Made by: Fatima Al-Zahraa
To: Miss Ashraf
• Reproduction is the process by which animals and plants produce
Types of Reproduction
Reproduction in Plants
• Flowering plants are plants that can reproduce more than one way
like sexual and asexual.
• Nonflowering plants are plants that reproduce using spores/
Types of Flowers
i. Complete Flower
i. Incomplete Flower
ii. Bisexual Flower
iii. Unisexual Flower
iv. Regular Flower
v. Irregular Flower
•Flowers which have all the four parts of the flower (
petals, sepals, carpel, stamen) are known as
• Flowers that lack one or more parts of a flower is known as an
E.g. Black walnut
• Flowers that have both sexes ( stamen and carpel) are known as
• Flowers which have only one sex ( carpel or stamen) are known as
• Flowers that are radially symmetrical are known as regular flowers.
• Flowers that are bilaterally symmetrical are known as irregular
Parts of the Flower
•Four parts which are
• The sepals protect the flower during bud condition.
•Petals are large and bright coloured.
•Its function is to attract insects for pollination.
•Stamen is the male reproductive organ as it contains
the male gametes.
Parts of Stamen
• Anther It contains pollen which contains male gamete
• Filament It supports the anther
•Stores the male gamete and is the male reproductive
• It is the female reproductive organ as it contains the ovum.
Parts of the carpel
Stigma: It is the receiving surface of pollen
Style: It connects the stigma with the ovary
Ovary: It contains and protects ovules.
It contains the ovum and is the female reproductive organ in the plant.
•It is where the flower starts developing.
• Reproduction in plants can’t occur without pollination. Pollination
is the transfer of pollen from the anther to the stigma of a flower.
Self pollination occurs when the pollen is transferred from the anther
of a flower to the stigma of the same flower or another flower of the
• Cross pollination occurs when the pollen is transferred from the
anther to a stigma of another flower of another plant of the same
Ways of Pollination
Wind Pollination Insect Pollination
Adaptations of Wind-pollinated
•Petals are dull or absent
•No scent or nectar
•Anthers dangling outside flower
•Stigma is feathery
•Pollen is small and light weight
Adaptations of Insect-pollinated
• Petals are large and colourful
• Scent and sweet nectar is present
• Filaments are short so stamens are inside flower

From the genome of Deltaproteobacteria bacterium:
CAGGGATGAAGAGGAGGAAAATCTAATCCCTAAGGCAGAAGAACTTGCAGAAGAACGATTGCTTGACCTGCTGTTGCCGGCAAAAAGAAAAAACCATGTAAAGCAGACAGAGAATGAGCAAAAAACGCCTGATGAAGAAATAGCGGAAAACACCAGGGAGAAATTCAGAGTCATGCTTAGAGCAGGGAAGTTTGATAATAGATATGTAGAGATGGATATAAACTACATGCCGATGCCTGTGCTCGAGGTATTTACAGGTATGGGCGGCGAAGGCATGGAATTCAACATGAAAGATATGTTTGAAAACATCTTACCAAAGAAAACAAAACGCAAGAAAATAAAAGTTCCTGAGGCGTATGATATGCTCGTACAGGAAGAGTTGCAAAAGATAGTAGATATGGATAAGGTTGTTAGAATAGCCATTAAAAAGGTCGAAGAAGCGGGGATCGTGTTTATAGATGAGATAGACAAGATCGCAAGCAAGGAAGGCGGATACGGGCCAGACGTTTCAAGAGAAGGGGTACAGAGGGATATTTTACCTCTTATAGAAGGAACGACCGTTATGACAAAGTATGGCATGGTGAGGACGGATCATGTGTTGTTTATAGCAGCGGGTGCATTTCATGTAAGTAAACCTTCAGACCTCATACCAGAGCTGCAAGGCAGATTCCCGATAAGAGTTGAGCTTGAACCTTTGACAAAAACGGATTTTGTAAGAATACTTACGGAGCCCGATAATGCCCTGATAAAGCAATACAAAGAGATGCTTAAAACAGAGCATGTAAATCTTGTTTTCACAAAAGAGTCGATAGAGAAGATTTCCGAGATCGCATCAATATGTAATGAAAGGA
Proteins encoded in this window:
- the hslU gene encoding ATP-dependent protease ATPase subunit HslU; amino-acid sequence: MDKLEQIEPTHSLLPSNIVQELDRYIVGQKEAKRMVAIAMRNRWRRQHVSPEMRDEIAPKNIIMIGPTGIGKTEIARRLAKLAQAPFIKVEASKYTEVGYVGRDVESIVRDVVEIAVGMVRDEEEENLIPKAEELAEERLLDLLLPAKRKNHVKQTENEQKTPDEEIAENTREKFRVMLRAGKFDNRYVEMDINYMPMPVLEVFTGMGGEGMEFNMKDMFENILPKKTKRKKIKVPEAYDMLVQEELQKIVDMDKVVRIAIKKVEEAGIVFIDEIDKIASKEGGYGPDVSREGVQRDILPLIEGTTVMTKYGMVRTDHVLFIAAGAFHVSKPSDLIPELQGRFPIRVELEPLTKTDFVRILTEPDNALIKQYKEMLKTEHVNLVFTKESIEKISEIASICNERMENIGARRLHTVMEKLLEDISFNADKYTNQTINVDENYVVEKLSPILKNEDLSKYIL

• Stigma is smooth
• Pollen is large, spiky and sticky
• After pollination takes place fertilisation occurs.
• When the pollen is on the stigma the sticky, sugary solution (
indicates that ovules are mature and ready for fertilisation)
stimulates the pollen to grow a pollen tube.
• This pollen tube is the path through which pollen travels to the
•The pollen enters the ovule through the
•The male gamete unite with the female
gamete. This is known as fertilisation.
• After fertilisation takes place the ovule becomes a seed and the
ovary becomes the fruit.
•Simple fruits form from a carpel.
•These are formed by fusion of a pistil of one flower.
• E.g. Cherimoya
•These fruits are formed by fusion of several separate
pistils of several grouped flower.
•Some fruits, such as apples, are called false fruits
because their fleshy part does not grow from part of
the flower but from the receptacle on which flower
•It occurs only with one parent and offspring
produced are genetically identical to their parent.
Ways of asexual reproduction
Ways of asexual
Runners Tubers Bulbs
•These are side branches of some plants that grow
along the surface of the soil. Roots grow down from
buds on the runners. These develop into a new plant.
•A swollen, fleshy, usually underground stem of a
plant, such as the potato, bearing buds from which
new plant shoots arise.
• E.g. Potatoes
• A short, modified, underground stem surrounded by
usually fleshy modified leaves that contain stored
food for the shoot within: an onion bulb.
Advantages of sexual and asexual reproduction
and their disadvantages
•This method involves making a cut into the stem of a
tree. A small stem from another tree which has buds
is fitted into the cut.
•This method involves cutting small piece of the stem
which has leaves, the cutting is then placed in water
until roots develop. Then this plant is place in the soil
and develops into a new plant.
•To speed up the process hormone rooting powder
can be used.